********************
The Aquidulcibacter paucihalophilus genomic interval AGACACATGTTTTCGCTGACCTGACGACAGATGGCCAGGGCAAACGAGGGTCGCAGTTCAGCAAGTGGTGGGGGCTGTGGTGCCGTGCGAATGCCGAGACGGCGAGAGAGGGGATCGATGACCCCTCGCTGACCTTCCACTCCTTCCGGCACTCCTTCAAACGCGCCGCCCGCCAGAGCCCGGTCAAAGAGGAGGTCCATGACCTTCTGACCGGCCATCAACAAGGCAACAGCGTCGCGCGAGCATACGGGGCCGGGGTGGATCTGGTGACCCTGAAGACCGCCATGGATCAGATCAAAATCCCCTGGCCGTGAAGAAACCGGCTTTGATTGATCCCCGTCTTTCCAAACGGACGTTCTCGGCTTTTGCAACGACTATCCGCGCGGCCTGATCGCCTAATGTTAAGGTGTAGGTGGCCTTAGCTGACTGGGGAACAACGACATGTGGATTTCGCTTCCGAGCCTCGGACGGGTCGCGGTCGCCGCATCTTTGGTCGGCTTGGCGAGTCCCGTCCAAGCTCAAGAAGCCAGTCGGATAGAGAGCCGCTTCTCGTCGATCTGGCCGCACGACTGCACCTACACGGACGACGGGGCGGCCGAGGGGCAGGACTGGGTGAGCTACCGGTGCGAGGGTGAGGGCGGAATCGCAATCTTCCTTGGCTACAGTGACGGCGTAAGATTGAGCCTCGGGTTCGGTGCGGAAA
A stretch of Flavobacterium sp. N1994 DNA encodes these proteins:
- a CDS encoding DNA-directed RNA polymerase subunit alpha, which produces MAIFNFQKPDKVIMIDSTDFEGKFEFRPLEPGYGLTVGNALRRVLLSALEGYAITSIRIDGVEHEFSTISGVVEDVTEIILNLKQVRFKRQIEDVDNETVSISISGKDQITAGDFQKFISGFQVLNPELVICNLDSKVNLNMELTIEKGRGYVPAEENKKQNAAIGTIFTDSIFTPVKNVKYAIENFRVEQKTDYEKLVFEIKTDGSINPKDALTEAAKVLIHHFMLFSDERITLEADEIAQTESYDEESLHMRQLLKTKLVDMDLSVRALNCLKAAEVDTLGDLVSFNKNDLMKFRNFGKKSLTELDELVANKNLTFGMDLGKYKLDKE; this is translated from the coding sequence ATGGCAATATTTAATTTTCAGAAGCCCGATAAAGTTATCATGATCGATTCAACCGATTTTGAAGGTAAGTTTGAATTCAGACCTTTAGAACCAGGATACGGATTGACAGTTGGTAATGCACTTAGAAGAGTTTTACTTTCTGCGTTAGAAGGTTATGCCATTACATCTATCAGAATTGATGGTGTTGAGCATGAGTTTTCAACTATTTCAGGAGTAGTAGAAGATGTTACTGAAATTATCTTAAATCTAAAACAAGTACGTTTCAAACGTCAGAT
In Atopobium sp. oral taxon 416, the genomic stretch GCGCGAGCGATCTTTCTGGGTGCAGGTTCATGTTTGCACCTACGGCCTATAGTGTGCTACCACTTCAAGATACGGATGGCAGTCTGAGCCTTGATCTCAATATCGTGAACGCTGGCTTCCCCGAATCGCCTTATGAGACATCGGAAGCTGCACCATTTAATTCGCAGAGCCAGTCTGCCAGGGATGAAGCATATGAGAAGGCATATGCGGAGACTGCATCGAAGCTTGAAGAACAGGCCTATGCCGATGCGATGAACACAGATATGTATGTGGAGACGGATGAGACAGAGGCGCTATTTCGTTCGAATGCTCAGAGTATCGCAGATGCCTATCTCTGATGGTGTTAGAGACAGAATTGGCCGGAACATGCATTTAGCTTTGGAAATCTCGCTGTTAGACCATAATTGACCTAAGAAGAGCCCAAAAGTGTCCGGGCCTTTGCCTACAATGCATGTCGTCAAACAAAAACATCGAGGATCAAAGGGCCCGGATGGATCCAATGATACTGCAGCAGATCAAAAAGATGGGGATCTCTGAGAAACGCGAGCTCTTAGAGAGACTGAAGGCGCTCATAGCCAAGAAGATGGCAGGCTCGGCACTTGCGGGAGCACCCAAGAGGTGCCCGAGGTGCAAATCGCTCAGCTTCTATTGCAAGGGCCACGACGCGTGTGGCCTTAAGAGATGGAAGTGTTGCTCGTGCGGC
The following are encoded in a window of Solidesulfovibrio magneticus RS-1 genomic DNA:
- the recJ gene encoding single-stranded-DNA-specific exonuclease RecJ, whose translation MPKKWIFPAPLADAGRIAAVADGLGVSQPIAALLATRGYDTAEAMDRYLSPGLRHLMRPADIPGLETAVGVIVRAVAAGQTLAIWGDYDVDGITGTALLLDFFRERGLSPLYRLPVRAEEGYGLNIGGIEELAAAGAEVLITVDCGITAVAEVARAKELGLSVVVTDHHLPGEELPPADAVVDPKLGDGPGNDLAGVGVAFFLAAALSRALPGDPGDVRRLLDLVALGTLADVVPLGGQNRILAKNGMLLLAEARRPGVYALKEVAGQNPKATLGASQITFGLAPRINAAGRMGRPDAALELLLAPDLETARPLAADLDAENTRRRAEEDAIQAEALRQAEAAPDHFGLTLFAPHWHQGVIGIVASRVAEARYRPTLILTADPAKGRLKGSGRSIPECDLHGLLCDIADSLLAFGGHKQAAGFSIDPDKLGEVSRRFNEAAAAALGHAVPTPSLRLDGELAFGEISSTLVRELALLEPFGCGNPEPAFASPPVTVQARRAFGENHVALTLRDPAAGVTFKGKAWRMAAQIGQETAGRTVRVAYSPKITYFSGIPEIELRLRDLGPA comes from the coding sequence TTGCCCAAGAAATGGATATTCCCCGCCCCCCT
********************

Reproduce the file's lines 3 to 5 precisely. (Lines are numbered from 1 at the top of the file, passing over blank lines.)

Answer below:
- a CDS encoding DNA-directed RNA polymerase subunit alpha, which produces MAIFNFQKPDKVIMIDSTDFEGKFEFRPLEPGYGLTVGNALRRVLLSALEGYAITSIRIDGVEHEFSTISGVVEDVTEIILNLKQVRFKRQIEDVDNETVSISISGKDQITAGDFQKFISGFQVLNPELVICNLDSKVNLNMELTIEKGRGYVPAEENKKQNAAIGTIFTDSIFTPVKNVKYAIENFRVEQKTDYEKLVFEIKTDGSINPKDALTEAAKVLIHHFMLFSDERITLEADEIAQTESYDEESLHMRQLLKTKLVDMDLSVRALNCLKAAEVDTLGDLVSFNKNDLMKFRNFGKKSLTELDELVANKNLTFGMDLGKYKLDKE; this is translated from the coding sequence ATGGCAATATTTAATTTTCAGAAGCCCGATAAAGTTATCATGATCGATTCAACCGATTTTGAAGGTAAGTTTGAATTCAGACCTTTAGAACCAGGATACGGATTGACAGTTGGTAATGCACTTAGAAGAGTTTTACTTTCTGCGTTAGAAGGTTATGCCATTACATCTATCAGAATTGATGGTGTTGAGCATGAGTTTTCAACTATTTCAGGAGTAGTAGAAGATGTTACTGAAATTATCTTAAATCTAAAACAAGTACGTTTCAAACGTCAGAT
In Atopobium sp. oral taxon 416, the genomic stretch GCGCGAGCGATCTTTCTGGGTGCAGGTTCATGTTTGCACCTACGGCCTATAGTGTGCTACCACTTCAAGATACGGATGGCAGTCTGAGCCTTGATCTCAATATCGTGAACGCTGGCTTCCCCGAATCGCCTTATGAGACATCGGAAGCTGCACCATTTAATTCGCAGAGCCAGTCTGCCAGGGATGAAGCATATGAGAAGGCATATGCGGAGACTGCATCGAAGCTTGAAGAACAGGCCTATGCCGATGCGATGAACACAGATATGTATGTGGAGACGGATGAGACAGAGGCGCTATTTCGTTCGAATGCTCAGAGTATCGCAGATGCCTATCTCTGATGGTGTTAGAGACAGAATTGGCCGGAACATGCATTTAGCTTTGGAAATCTCGCTGTTAGACCATAATTGACCTAAGAAGAGCCCAAAAGTGTCCGGGCCTTTGCCTACAATGCATGTCGTCAAACAAAAACATCGAGGATCAAAGGGCCCGGATGGATCCAATGATACTGCAGCAGATCAAAAAGATGGGGATCTCTGAGAAACGCGAGCTCTTAGAGAGACTGAAGGCGCTCATAGCCAAGAAGATGGCAGGCTCGGCACTTGCGGGAGCACCCAAGAGGTGCCCGAGGTGCAAATCGCTCAGCTTCTATTGCAAGGGCCACGACGCGTGTGGCCTTAAGAGATGGAAGTGTTGCTCGTGCGGC
The following are encoded in a window of Solidesulfovibrio magneticus RS-1 genomic DNA: